By the time most of you will be reading this, you will have turned over the page of your calendar into the New Year. I wonder how many New Year’s resolutions will have been made and already broken. Thresholds can be exciting places and for me, the threshold between the old and the new year is one of these. We move into a land not yet visited, a chapter waiting to be written, an opportunity to put right the wrongs of last year, a place of optimism and new starts. As Alfred Lord Tennyson says, “Hope smiles from the threshold of the year to come, whispering ‘it will be happier”.
Turning the page of the liturgical calendar into January reveals many important staging posts. On January 1st we celebrate the ‘Naming and Circumcision of Jesus’ and a few days later we celebrate the great Feast of the Epiphany. Towards the end of the month on January 25th, we commemorate the Conversion of St. Paul and in the previous seven days, we are called to devote ourselves the Week of Prayer for Christian Unity.
The festival of the Naming and Circumcision of Jesus is full of symbolism. Perhaps the most significant of these in the gospels is the name itself, ‘Jesus’, which means ‘Yahweh (God) saves’, Jesus, the name that the Angel Gabriel commanded Mary to give him, Jesus, ‘God saves’, who links us to the covenant made between God and Abraham and also to the hope that is to come. Yes. Names are important. They are the things that shape our identity, that differentiate ourselves from others, that link us to generations past, present and future. In baptisms, marriages and funerals our names are used in place of the anonymous ‘n’ which crops up frequently in liturgy, distilling the general into the personal. To His people who have gone through challenging times, God speaks through the prophet Isaiah these comforting words, “Do not fear, for I have redeemed you; I have called you by your name, you are mine.’ Through Jesus, our saviour and redeemer, we too can enjoy a personal relationship with God.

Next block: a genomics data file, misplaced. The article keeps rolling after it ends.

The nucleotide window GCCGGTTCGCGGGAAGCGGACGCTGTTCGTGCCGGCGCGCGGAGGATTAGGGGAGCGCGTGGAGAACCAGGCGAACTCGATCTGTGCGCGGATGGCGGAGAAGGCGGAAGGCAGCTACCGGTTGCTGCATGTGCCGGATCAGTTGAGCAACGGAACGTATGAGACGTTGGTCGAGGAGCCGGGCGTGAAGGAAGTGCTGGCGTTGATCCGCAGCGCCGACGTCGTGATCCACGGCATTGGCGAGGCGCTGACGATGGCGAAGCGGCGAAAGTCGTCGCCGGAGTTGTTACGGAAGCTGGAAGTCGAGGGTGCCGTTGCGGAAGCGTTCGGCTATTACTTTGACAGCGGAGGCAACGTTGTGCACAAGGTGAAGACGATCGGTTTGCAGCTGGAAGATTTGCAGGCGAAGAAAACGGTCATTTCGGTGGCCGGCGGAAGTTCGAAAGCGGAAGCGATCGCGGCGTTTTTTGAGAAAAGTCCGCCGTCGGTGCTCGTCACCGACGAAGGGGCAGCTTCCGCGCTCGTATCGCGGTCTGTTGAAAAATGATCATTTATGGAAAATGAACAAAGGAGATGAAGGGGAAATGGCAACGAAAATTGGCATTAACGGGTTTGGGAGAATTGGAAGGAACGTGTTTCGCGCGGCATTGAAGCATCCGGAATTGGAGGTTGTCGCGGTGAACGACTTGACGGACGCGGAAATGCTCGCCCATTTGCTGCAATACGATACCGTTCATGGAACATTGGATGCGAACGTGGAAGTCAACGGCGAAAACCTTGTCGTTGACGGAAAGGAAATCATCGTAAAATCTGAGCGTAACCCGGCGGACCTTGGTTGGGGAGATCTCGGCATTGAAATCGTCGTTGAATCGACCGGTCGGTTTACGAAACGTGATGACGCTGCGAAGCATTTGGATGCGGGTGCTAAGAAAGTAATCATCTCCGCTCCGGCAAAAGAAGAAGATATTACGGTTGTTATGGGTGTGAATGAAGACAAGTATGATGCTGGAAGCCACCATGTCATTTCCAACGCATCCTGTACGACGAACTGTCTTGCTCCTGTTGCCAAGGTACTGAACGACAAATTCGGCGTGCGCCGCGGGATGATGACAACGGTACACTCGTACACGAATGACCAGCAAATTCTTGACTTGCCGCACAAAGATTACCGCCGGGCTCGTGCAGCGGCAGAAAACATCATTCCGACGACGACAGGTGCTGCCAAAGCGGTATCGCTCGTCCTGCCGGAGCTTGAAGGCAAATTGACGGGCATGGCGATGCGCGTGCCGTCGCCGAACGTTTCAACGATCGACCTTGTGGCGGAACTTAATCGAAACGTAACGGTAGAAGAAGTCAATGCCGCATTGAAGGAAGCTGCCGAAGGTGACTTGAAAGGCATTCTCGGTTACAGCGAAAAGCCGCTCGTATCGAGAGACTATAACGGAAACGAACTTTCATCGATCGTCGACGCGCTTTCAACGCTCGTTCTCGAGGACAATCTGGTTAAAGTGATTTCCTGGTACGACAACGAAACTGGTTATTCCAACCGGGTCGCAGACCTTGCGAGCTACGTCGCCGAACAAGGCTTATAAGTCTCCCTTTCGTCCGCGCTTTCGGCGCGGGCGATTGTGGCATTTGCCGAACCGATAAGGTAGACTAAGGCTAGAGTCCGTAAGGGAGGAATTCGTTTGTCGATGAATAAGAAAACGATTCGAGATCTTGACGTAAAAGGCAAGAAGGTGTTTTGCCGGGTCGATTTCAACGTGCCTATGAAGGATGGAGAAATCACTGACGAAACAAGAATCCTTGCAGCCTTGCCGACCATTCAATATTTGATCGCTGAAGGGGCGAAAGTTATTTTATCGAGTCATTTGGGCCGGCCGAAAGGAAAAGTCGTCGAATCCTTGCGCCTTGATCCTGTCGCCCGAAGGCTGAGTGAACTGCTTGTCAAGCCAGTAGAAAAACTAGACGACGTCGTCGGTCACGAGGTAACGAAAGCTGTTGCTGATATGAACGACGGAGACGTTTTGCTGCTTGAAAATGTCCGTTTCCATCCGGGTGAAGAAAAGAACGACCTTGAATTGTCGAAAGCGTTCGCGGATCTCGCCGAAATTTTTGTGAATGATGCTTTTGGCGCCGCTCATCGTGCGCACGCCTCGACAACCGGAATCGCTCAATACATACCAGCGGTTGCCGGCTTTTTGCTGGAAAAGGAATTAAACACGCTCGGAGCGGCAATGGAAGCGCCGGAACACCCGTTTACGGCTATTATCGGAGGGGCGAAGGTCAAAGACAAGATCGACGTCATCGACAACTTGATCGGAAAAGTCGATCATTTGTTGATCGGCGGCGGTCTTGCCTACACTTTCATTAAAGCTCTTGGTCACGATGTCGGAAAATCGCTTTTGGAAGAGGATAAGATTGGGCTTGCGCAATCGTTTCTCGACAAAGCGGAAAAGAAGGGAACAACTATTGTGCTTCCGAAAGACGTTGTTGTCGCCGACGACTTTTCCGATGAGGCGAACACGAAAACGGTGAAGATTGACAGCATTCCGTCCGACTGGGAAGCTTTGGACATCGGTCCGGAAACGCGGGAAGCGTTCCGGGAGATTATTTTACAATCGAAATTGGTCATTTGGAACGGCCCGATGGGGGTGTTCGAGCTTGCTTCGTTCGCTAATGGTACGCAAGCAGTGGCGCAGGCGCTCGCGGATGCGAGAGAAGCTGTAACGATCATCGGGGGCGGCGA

We are reminded on the feast of the Epiphany that this news is too good to keep to ourselves. The word ‘Epiphany’ itself speaks of “The manifestation of God; a sudden revelation or insight into the nature, essence or meaning of something.” In Jesus, God was breaking into the world making his saving grace known to all people, irrespective of race, of creed or colour.
For some, this good news is hard to swallow, perhaps none more so than the apostle Paul. Well known for his persecution of Christians, Paul speaks of a revelation by God of his Son, Jesus Christ, a revelation that dramatically changed this most ferocious enemy of the Church to one of its most zealous spokespersons. It didn’t happen immediately. Paul, writing to the Galatians, speaks of a three year period out of the public eye when no doubt he wrestled with his changing viewpoint. Then a further fourteen years passed about which we know little but can speculate that God was shaping him for the task to which he had been called.
In amongst the January list of feasts and festivals and commemorations of important people stand some lesser-known people. On the 2nd of January, for example, we are invited to remember Abbot Munchin, a seventh century monk affectionately known as ‘the wise’. I’m sure I’m not alone in knowing nothing of this man who is remembered for inaugurating a tradition of prayer and study in Celtic monastic life. And who knows of Kentigern who we are called to remember on the 13th January, known affectionately as ‘Mungo’, seventh century Bishop and evangelist working to spread the Gospel even under great persecution? We don’t need to be famous to respond to God who calls us by our name, who, through his grace, longs to reveal his son to us so that we too might go out to declare the Good News of Jesus Christ to all we meet.
We are living through times where the bad news seems to outweigh the good news. This year, let us pray that God will give us the courage to be heralds of good news in a bad news world, light-bearers in the dark places, bringers of hope to the despairing and companions to those in need.
May God bless you and all whom you love in this New Year.